Prescription Medications

Drugs, especially pain meds, psychotropic drugs, and statins (which target the very substance of which the brain is made) can disrupt cognition.

Tips to Consider

Singly or in combination, prescription and non-prescription medications can cause dizziness, disorientation, amnesia, sleepiness, confusion, and more.  Often, just reducing the number of medications can be beneficial for older adults.

The link between statin drug use and memory loss is highly debated.  There is a subset of the population that has reported memory problems while taking a statin drug, and a few studies support this finding.  There are also studies to the contrary.  One-quarter of the body’s cholesterol is found in the brain, and it is clearly important for memory and brain function.  Results of a study reported in March 2018 show that in the decade between 75 and 84 years of age, cholesterol elevated beyond that in midlife was associated with cognitive decline.  Yet, over the age of 85, higher rates of cholesterol were protective of mental function. Here is a citation to the study. It is not the full study, but an abstract.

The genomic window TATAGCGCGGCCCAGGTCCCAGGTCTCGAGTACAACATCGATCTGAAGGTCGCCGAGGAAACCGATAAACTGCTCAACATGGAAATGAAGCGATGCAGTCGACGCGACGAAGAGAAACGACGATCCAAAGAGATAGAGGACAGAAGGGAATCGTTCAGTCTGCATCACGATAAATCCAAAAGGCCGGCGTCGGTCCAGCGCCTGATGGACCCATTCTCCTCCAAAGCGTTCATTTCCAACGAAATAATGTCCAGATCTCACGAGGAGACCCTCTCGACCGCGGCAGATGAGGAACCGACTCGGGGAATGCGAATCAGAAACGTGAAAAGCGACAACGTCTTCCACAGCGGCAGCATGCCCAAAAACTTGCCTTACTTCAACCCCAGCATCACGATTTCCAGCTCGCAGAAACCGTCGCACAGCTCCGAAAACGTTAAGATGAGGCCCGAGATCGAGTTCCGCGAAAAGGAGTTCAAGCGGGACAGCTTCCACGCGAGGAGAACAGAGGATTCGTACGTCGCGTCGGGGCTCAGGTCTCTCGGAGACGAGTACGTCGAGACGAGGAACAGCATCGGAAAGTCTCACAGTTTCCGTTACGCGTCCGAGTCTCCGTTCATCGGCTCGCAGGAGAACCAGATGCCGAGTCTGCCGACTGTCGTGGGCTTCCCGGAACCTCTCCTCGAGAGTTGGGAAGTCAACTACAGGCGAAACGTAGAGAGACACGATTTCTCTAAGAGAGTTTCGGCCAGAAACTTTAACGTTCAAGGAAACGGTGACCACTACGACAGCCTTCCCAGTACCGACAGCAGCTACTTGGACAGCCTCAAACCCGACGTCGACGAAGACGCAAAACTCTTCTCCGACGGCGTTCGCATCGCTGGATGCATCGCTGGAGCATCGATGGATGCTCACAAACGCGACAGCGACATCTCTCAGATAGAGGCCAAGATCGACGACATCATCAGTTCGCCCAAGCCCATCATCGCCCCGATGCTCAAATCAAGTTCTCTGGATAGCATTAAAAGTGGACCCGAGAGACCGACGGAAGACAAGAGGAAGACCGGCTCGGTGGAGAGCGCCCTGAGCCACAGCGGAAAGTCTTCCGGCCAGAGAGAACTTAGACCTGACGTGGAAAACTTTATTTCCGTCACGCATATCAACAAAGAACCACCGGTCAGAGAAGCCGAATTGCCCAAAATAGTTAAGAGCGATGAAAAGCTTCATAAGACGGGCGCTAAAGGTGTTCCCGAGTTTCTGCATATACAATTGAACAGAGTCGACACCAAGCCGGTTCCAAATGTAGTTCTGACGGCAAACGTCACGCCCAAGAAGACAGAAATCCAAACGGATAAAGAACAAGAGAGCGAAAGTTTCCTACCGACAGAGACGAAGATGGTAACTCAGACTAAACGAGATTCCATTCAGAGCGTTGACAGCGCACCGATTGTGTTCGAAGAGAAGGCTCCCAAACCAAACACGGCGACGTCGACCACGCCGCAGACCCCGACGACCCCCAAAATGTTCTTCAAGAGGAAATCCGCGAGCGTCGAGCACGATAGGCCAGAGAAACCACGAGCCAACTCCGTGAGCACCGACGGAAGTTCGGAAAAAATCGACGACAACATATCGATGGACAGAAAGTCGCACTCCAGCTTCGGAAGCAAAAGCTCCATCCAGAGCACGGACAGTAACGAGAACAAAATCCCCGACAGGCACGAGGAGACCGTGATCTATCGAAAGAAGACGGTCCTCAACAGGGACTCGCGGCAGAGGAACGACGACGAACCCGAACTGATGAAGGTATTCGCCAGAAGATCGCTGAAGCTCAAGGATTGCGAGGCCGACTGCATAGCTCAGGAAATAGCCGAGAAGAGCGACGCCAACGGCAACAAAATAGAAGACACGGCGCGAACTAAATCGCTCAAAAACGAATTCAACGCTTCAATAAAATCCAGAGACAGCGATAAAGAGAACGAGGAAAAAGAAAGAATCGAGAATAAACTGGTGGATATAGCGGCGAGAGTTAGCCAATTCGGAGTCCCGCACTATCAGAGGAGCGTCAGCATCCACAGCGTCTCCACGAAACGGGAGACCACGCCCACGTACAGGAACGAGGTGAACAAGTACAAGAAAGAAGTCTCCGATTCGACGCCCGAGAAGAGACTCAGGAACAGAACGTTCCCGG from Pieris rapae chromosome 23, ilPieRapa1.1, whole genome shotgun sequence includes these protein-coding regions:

More research needs to be done, but if you do not have elevated cholesterol in your family and question whether being on a statin drug is necessary, talk to your doctor.

  • Ask Questions

    Before agreeing to be put on a prescription medication, make sure you understand why the drug is being prescribed and what side effects might be expected. If the medication is for short-term use, make sure to use it only as long as necessary.

  • Review All Your Medications and Supplements

    Consult with an experienced pharmacist or doctor to review all your prescription and non-prescription medications and supplements to determine if they might be causing symptoms.

  • Contact Your Doctor

    Work with your doctor to make sure you withdraw from medications safely.